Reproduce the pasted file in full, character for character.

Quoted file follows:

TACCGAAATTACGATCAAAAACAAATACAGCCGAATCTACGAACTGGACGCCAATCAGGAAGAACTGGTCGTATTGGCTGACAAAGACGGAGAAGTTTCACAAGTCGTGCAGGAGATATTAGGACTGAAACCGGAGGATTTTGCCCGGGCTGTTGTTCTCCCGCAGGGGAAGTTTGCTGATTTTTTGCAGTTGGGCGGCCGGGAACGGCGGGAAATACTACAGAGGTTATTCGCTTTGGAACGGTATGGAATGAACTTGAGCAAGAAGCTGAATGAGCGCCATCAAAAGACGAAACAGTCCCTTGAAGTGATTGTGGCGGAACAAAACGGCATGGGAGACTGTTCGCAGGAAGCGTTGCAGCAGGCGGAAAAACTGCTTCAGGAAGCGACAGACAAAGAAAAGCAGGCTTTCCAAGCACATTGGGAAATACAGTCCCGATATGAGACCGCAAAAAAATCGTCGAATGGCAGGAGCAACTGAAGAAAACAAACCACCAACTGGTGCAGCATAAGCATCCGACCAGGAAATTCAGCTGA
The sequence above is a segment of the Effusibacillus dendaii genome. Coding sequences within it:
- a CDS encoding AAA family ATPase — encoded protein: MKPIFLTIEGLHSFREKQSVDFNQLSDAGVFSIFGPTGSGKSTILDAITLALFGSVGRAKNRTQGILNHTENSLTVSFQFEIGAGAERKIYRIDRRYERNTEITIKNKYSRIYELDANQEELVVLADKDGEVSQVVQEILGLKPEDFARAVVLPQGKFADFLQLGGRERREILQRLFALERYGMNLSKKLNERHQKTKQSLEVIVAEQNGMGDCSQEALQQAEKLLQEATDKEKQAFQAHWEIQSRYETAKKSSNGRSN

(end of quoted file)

TACCGAAATTACGATCAAAAACAAATACAGCCGAATCTACGAACTGGACGCCAATCAGGAAGAACTGGTCGTATTGGCTGACAAAGACGGAGAAGTTTCACAAGTCGTGCAGGAGATATTAGGACTGAAACCGGAGGATTTTGCCCGGGCTGTTGTTCTCCCGCAGGGGAAGTTTGCTGATTTTTTGCAGTTGGGCGGCCGGGAACGGCGGGAAATACTACAGAGGTTATTCGCTTTGGAACGGTATGGAATGAACTTGAGCAAGAAGCTGAATGAGCGCCATCAAAAGACGAAACAGTCCCTTGAAGTGATTGTGGCGGAACAAAACGGCATGGGAGACTGTTCGCAGGAAGCGTTGCAGCAGGCGGAAAAACTGCTTCAGGAAGCGACAGACAAAGAAAAGCAGGCTTTCCAAGCACATTGGGAAATACAGTCCCGATATGAGACCGCAAAAAAATCGTCGAATGGCAGGAGCAACTGAAGAAAACAAACCACCAACTGGTGCAGCATAAGCATCCGACCAGGAAATTCAGCTGA
The sequence above is a segment of the Effusibacillus dendaii genome. Coding sequences within it:
- a CDS encoding AAA family ATPase — encoded protein: MKPIFLTIEGLHSFREKQSVDFNQLSDAGVFSIFGPTGSGKSTILDAITLALFGSVGRAKNRTQGILNHTENSLTVSFQFEIGAGAERKIYRIDRRYERNTEITIKNKYSRIYELDANQEELVVLADKDGEVSQVVQEILGLKPEDFARAVVLPQGKFADFLQLGGRERREILQRLFALERYGMNLSKKLNERHQKTKQSLEVIVAEQNGMGDCSQEALQQAEKLLQEATDKEKQAFQAHWEIQSRYETAKKSSNGRSN